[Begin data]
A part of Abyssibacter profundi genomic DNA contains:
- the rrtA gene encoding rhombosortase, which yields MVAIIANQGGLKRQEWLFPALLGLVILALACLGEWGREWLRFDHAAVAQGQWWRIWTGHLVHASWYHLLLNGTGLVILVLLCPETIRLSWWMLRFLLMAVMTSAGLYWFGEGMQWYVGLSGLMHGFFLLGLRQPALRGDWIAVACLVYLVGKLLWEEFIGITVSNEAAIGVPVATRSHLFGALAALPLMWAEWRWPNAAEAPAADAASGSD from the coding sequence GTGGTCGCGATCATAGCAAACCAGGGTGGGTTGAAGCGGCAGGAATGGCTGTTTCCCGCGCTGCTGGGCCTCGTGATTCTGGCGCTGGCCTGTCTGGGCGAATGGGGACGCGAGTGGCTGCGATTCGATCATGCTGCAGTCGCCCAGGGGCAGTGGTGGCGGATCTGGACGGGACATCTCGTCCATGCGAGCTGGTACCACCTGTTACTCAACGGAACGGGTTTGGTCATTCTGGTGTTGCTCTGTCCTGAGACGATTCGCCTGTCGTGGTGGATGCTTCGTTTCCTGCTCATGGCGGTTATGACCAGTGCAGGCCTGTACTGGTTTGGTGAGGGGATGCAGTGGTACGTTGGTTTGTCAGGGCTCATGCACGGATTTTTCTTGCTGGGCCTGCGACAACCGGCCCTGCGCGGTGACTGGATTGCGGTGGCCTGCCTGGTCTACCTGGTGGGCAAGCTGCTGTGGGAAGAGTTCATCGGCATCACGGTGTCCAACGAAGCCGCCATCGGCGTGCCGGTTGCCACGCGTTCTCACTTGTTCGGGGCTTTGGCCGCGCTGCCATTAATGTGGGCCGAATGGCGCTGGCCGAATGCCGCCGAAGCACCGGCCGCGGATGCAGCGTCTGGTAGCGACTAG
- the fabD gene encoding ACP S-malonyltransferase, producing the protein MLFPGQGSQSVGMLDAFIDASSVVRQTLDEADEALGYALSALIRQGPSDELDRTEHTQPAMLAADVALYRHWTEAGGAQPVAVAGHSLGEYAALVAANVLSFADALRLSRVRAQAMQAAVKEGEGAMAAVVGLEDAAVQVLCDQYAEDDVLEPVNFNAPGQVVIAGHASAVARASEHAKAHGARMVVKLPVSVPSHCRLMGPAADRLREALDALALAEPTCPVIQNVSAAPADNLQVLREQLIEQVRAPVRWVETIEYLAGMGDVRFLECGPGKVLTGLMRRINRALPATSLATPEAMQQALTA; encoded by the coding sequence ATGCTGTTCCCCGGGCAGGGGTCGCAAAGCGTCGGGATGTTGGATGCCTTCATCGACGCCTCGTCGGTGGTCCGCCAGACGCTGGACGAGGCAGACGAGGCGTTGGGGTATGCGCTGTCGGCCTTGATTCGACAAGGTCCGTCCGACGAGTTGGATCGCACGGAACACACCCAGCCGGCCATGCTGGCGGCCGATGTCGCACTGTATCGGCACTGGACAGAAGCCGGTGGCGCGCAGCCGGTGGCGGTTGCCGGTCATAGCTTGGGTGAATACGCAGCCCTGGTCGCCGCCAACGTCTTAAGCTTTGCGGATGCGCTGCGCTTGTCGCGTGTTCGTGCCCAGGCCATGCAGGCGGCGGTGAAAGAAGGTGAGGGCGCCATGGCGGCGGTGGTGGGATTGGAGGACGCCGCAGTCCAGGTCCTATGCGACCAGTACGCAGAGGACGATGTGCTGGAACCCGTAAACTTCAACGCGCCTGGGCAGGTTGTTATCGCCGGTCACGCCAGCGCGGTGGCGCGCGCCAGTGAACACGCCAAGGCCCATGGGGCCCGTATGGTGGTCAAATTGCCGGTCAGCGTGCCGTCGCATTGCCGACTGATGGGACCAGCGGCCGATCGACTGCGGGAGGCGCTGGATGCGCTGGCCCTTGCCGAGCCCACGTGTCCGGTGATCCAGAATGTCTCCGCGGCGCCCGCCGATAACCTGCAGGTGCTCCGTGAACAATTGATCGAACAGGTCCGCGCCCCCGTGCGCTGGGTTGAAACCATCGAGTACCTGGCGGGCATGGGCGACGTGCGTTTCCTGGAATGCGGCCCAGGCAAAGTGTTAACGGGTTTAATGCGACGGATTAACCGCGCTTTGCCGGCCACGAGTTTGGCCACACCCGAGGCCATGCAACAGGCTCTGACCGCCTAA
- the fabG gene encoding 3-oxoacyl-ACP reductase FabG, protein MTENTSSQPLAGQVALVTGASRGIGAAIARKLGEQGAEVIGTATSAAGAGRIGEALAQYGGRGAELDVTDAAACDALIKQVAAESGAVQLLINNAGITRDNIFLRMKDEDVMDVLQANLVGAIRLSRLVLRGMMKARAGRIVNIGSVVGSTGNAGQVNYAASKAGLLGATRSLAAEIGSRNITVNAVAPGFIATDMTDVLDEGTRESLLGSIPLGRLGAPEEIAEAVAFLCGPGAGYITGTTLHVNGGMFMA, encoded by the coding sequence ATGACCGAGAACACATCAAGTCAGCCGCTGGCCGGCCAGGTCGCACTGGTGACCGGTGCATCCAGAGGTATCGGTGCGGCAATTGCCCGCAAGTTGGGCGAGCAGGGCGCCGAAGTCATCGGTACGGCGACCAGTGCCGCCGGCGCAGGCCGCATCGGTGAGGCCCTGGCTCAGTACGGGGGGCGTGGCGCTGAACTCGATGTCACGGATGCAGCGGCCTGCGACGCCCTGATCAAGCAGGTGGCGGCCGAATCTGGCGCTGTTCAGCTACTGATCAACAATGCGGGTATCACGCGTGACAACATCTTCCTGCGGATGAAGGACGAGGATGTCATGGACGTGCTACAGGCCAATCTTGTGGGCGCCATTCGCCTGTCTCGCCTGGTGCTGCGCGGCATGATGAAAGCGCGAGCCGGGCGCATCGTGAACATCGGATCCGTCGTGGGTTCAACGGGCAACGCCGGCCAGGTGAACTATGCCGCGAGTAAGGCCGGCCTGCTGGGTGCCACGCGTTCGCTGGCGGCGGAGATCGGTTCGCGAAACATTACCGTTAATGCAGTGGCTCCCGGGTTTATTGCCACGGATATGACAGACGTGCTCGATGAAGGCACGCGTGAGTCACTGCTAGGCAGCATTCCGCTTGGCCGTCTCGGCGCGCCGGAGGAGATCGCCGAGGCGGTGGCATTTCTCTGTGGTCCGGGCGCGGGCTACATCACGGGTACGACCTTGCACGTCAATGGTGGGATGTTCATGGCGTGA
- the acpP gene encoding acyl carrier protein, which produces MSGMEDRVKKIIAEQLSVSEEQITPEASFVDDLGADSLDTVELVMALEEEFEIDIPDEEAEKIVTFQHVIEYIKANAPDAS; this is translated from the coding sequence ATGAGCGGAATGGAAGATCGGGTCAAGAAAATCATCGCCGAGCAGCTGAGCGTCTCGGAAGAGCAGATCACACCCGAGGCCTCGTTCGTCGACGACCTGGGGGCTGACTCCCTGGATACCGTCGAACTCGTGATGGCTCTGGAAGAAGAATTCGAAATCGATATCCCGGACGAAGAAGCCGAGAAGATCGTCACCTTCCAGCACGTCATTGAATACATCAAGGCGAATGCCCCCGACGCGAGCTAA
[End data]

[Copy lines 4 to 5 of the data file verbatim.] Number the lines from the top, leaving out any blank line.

- the fabG gene encoding 3-oxoacyl-ACP reductase FabG, protein MTENTSSQPLAGQVALVTGASRGIGAAIARKLGEQGAEVIGTATSAAGAGRIGEALAQYGGRGAELDVTDAAACDALIKQVAAESGAVQLLINNAGITRDNIFLRMKDEDVMDVLQANLVGAIRLSRLVLRGMMKARAGRIVNIGSVVGSTGNAGQVNYAASKAGLLGATRSLAAEIGSRNITVNAVAPGFIATDMTDVLDEGTRESLLGSIPLGRLGAPEEIAEAVAFLCGPGAGYITGTTLHVNGGMFMA, encoded by the coding sequence ATGACCGAGAACACATCAAGTCAGCCGCTGGCCGGCCAGGTCGCACTGGTGACCGGTGCATCCAGAGGTATCGGTGCGGCAATTGCCCGCAAGTTGGGCGAGCAGGGCGCCGAAGTCATCGGTACGGCGACCAGTGCCGCCGGCGCAGGCCGCATCGGTGAGGCCCTGGCTCAGTACGGGGGGCGTGGCGCTGAACTCGATGTCACGGATGCAGCGGCCTGCGACGCCCTGATCAAGCAGGTGGCGGCCGAATCTGGCGCTGTTCAGCTACTGATCAACAATGCGGGTATCACGCGTGACAACATCTTCCTGCGGATGAAGGACGAGGATGTCATGGACGTGCTACAGGCCAATCTTGTGGGCGCCATTCGCCTGTCTCGCCTGGTGCTGCGCGGCATGATGAAAGCGCGAGCCGGGCGCATCGTGAACATCGGATCCGTCGTGGGTTCAACGGGCAACGCCGGCCAGGTGAACTATGCCGCGAGTAAGGCCGGCCTGCTGGGTGCCACGCGTTCGCTGGCGGCGGAGATCGGTTCGCGAAACATTACCGTTAATGCAGTGGCTCCCGGGTTTATTGCCACGGATATGACAGACGTGCTCGATGAAGGCACGCGTGAGTCACTGCTAGGCAGCATTCCGCTTGGCCGTCTCGGCGCGCCGGAGGAGATCGCCGAGGCGGTGGCATTTCTCTGTGGTCCGGGCGCGGGCTACATCACGGGTACGACCTTGCACGTCAATGGTGGGATGTTCATGGCGTGA
- the acpP gene encoding acyl carrier protein, which produces MSGMEDRVKKIIAEQLSVSEEQITPEASFVDDLGADSLDTVELVMALEEEFEIDIPDEEAEKIVTFQHVIEYIKANAPDAS; this is translated from the coding sequence ATGAGCGGAATGGAAGATCGGGTCAAGAAAATCATCGCCGAGCAGCTGAGCGTCTCGGAAGAGCAGATCACACCCGAGGCCTCGTTCGTCGACGACCTGGGGGCTGACTCCCTGGATACCGTCGAACTCGTGATGGCTCTGGAAGAAGAATTCGAAATCGATATCCCGGACGAAGAAGCCGAGAAGATCGTCACCTTCCAGCACGTCATTGAATACATCAAGGCGAATGCCCCCGACGCGAGCTAA